Another week, another new Audi. Two new Audis, in fact. The German car maker has announced a couple more additions to its Q line up of SUVs. The Q4 is a coupe-SUV hybrid that will go up against the BMW X4 and Mercedes GLC Coupe. As its name suggests, it’ll be positioned between the compact Q3 and bigger Q5. At the other end of the scale is the Q8, which will go head to head against the Range Rover. It’s lower and sleeker than the Q7 Audi is also producing. In concept form, it sat only four people, although it seems likely the production version will be a five seater. There’s a 630 litre boot as well. Eagle eyed Audi followers will notice the only SUV slots left to fill are the Q1 and Q6. Watch this space...
A Dundee man was sacked while on sick leave following the murder of one of his friends and the disappearance of a close friend's son when his bosses found out he had gone to a gin festival. Stan Reid was off work due to stress associated with the hunt for teenager Ralph Smith, who had fallen from cliffs near Arbroath, and the subsequent killings of Julie McCash and David Sorrie following a vigil at the teenager's family home in Whitfield. However, bosses at the city's Michelin factory learned he had attended a gin festival and fired him for gross misconduct. An employment tribunal in Dundee yesterday heard the company was alerted to a Facebook post, in which Mr Reid was tagged, that suggested he was at the event in Glasgow. A comment from him, stating "I'm not there", was followed by a comment from his girlfriend which said "shhh...." The factory's production manager and joint disciplinary committee (JDC) chairman David Ashforth said the messages suggested Mr Reid was not as sick as his employers had been led to believe. He said: "For me and the panel, we felt that if he could go to a gin festival then he could go to his work. "I understand the circumstances around this were difficult but why was going to a gin festival a good idea?" The tribunal, heard by Peter Wallington QC, was told Mr Reid had been certified as sick due to stress as a result of the disappearance and murders. Mr Reid was a major part of the search effort for 18-year-old Ralph Smith— who he had known since his birth — in circumstances described by his solicitor Ryan Russell as "incredibly distressful." The tragedy was compounded when Ms McCash and Mr Sorrie were murdered. One month later, Ralph's death was confirmed after his body washed up on the town's Victoria Park. A second witness, Michelin's development manager Stuart Duncan, said he did not believe Mr Reid was sick but did not question the authenticity of his certification. Mr Russell questioned this rationale and criticised Mr Duncan's failure to follow company procedure when he dismissed Mr Reid. Mr Duncan said he had already made the decision to dismiss him following the JDC, despite Mr Reid being told he would be given the opportunity to argue his case. Mr Russel said: "I would put it to you that this is shocking. "It's a complete and utter disregard for all proper process. You just dismissed Mr Reid before he had even uttered a word. He was not given a fair crack of the whip." Mr Duncan responded that his understanding was that the meeting was simply to "deliver my decision". The tribunal continues today.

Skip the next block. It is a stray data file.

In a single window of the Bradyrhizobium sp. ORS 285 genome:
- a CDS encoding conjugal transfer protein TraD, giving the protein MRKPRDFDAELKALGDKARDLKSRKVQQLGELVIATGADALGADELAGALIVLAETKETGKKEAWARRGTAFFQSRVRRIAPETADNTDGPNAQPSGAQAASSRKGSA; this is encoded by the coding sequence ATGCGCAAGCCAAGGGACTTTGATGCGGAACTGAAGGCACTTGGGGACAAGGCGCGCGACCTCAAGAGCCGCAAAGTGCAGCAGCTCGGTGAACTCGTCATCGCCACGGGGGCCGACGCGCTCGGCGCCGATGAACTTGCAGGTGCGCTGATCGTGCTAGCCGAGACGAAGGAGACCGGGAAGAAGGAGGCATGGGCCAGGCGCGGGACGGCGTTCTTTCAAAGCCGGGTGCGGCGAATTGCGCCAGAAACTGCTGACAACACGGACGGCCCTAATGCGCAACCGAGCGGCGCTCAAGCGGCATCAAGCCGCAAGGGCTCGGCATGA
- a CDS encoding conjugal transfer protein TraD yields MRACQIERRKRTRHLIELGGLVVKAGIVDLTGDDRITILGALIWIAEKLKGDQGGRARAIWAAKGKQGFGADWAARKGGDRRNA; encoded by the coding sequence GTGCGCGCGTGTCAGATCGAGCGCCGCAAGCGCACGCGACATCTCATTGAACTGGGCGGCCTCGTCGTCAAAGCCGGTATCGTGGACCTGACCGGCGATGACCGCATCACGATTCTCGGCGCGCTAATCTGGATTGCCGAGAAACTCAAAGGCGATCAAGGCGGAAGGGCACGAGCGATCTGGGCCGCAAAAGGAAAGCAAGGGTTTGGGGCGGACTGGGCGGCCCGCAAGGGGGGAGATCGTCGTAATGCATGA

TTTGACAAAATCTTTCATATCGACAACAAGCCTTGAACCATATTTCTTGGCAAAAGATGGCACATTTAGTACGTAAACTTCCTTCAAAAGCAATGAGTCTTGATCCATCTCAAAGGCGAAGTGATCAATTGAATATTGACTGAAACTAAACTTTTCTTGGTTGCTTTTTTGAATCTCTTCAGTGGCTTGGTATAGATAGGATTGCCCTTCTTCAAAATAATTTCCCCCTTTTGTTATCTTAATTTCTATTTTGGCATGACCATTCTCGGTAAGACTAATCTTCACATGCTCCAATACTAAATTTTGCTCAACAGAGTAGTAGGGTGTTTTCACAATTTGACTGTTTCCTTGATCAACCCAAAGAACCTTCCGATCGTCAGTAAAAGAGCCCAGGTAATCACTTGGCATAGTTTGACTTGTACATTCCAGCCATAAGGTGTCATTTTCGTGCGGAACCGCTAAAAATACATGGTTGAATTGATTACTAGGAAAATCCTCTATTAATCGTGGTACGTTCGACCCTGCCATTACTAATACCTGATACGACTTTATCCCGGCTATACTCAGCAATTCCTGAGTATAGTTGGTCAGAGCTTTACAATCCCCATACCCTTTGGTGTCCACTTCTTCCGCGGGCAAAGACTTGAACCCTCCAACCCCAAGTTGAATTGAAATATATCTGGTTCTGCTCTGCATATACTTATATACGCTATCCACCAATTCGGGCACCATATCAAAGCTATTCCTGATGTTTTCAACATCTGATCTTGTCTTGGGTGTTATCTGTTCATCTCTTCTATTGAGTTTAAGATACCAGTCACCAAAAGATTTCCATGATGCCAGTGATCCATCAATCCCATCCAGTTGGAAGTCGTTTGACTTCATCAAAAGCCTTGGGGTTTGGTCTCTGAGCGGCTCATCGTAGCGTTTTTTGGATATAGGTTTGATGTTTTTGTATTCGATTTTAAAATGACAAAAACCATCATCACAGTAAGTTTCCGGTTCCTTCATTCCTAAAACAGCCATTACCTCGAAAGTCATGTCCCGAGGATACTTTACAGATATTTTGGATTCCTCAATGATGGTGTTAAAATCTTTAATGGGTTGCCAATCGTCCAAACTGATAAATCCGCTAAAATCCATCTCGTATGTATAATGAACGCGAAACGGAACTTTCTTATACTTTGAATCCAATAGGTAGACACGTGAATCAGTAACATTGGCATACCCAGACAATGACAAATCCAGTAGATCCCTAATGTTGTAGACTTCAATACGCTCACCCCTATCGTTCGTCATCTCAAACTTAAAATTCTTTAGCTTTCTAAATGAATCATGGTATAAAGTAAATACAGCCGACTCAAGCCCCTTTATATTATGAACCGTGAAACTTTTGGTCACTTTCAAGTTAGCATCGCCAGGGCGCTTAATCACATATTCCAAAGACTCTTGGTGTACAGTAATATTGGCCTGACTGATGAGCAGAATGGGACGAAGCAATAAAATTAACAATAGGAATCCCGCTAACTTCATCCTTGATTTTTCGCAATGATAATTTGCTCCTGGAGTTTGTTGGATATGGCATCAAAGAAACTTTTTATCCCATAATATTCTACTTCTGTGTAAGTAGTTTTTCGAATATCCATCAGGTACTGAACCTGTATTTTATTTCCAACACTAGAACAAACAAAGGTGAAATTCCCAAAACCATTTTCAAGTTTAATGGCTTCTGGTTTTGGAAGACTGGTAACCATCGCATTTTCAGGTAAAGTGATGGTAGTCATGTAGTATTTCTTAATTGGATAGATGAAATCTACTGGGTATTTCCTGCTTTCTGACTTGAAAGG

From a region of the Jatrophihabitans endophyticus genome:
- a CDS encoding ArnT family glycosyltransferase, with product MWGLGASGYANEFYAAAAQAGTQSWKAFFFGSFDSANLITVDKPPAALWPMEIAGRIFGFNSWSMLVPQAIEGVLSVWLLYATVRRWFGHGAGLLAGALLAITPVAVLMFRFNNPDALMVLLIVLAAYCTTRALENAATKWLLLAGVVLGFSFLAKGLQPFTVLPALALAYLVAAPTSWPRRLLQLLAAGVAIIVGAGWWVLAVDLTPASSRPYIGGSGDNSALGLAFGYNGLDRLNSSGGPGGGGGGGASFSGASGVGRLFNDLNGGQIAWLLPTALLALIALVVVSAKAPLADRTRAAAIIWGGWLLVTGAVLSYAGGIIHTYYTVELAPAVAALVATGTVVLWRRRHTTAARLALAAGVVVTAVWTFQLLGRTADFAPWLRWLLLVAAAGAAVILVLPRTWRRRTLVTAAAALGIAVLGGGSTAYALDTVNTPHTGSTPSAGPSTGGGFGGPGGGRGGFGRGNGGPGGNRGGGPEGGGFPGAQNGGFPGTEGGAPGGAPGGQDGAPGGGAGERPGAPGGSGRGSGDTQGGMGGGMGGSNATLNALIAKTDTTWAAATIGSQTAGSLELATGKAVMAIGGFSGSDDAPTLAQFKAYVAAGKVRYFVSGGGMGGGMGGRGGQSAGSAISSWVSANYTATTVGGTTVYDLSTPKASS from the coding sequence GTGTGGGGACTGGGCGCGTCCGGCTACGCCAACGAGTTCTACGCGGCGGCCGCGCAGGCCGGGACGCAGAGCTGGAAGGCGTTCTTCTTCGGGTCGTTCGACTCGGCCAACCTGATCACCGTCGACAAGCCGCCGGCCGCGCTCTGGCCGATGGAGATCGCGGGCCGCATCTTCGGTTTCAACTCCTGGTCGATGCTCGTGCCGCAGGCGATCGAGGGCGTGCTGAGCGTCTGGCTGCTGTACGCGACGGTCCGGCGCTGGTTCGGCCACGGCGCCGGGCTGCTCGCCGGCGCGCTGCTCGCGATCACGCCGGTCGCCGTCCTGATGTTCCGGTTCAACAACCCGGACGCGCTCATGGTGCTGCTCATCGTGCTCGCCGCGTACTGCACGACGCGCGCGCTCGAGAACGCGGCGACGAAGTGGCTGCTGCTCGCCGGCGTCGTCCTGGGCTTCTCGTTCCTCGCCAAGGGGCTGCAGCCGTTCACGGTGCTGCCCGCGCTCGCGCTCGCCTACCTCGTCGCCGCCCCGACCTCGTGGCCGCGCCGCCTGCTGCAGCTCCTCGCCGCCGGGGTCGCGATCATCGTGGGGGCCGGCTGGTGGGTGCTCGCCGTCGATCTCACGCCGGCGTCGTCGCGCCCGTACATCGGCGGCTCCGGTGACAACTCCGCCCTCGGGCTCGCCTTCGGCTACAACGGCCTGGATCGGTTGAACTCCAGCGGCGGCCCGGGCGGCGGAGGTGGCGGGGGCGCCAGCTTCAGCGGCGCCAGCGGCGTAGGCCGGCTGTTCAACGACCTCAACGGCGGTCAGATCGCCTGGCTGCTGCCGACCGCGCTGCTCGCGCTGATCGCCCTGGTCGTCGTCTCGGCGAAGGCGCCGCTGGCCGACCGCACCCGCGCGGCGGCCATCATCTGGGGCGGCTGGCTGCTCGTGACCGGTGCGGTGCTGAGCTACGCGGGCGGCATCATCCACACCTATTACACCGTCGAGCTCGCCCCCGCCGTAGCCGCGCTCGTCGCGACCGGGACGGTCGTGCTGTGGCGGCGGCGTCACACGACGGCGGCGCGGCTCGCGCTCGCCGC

Labour MSPs rebelled against their leader as Holyrood voted to reject the UK Government’s plans to start the Brexit process. Three members defied Kezia Dugdale - Neil Findlay, Brexit backer Elaine Smith, and Richard Leonard - with Jeremy Corbyn loyalist Mr Findlay accusing his leader of silencing those who did not agree. Sources close to the Labour leader said the party only had a small number of speaking slots it could allocate to its MSP and pointed out that both Mr Findlay and Ms Smith contributed to the debate. Holyrood voted by 90 to 34 for a motion from the Scottish Government saying the European Union (Notification of Withdrawal) Bill should not proceed following a heated debate. The Supreme Court has already ruled the UK Government does not need to consult the devolved administrations before it starts the formal process of leaving the EU, but Mike Russell, the Scottish Brexit minister, insisted the debate was "more than symbolic". SNP leaders have made clear that without a deal to keep Scotland in the single market, they could seek to hold a second independence referendum. Mr Russell said: "Time is running out. Voting today to reject the triggering of Article 50 is a good way - in fact it is now the only way - to remind the Prime Minister of that and of the disastrous consequences of the path she seems determined to tread." Tory MSP John Lamont accused SNP ministers of "grievance politics" and making "weekly threats" about another vote on independence. He said: "Despite the rhetoric from the Scottish Government, the reality is there is plenty of opportunity to engage in the process of the UK leaving the EU." He pointed to meetings of the Joint Ministerial Committee - which brings together the UK Government and the devolved assemblies - and to the fact that Mrs May's first visit after entering Downing Street was to see Nicola Sturgeon in Edinburgh. Scottish Labour's decision to vote against triggering Article 50 puts it at odds with UK Labour leader Jeremy Corbyn, who has ordered Labour MPs to back the Brexit Bill in its final House of Commons stage on Wednesday. Lewis Macdonald, the party's Europe spokesman, said: "We in this place have no veto on Article 50 but we do have a right and a duty to speak on behalf of those we seek to represent." But his party colleague Ms Smith said: "Who is speaking for the 40% of Scots who voted leave and undoubtedly expected that the result eight months ago should now proceed?" Scottish Green MSP Ross Greer said: "Day by day it becomes clearer that this Brexit plan is being made up on the go by hard-right Tory ideologues.” Liberal Democrat leader Willie Rennie attacked Labour for "total and utter confusion" over its position.